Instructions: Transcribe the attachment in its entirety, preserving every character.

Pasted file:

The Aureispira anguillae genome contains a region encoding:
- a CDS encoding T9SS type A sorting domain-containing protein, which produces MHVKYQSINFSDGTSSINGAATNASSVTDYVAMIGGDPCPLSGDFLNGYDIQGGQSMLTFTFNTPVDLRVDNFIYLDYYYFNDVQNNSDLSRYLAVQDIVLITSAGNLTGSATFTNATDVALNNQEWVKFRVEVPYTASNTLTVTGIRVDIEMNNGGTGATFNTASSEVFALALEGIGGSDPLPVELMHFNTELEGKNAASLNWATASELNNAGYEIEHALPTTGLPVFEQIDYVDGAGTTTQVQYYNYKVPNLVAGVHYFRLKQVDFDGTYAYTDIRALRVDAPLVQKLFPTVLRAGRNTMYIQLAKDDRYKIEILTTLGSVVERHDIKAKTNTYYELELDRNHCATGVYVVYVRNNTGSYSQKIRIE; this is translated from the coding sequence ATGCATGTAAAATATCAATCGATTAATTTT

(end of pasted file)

The Aureispira anguillae genome contains a region encoding:
- a CDS encoding T9SS type A sorting domain-containing protein, which produces MHVKYQSINFSDGTSSINGAATNASSVTDYVAMIGGDPCPLSGDFLNGYDIQGGQSMLTFTFNTPVDLRVDNFIYLDYYYFNDVQNNSDLSRYLAVQDIVLITSAGNLTGSATFTNATDVALNNQEWVKFRVEVPYTASNTLTVTGIRVDIEMNNGGTGATFNTASSEVFALALEGIGGSDPLPVELMHFNTELEGKNAASLNWATASELNNAGYEIEHALPTTGLPVFEQIDYVDGAGTTTQVQYYNYKVPNLVAGVHYFRLKQVDFDGTYAYTDIRALRVDAPLVQKLFPTVLRAGRNTMYIQLAKDDRYKIEILTTLGSVVERHDIKAKTNTYYELELDRNHCATGVYVVYVRNNTGSYSQKIRIE; this is translated from the coding sequence ATGCATGTAAAATATCAATCGATTAATTTT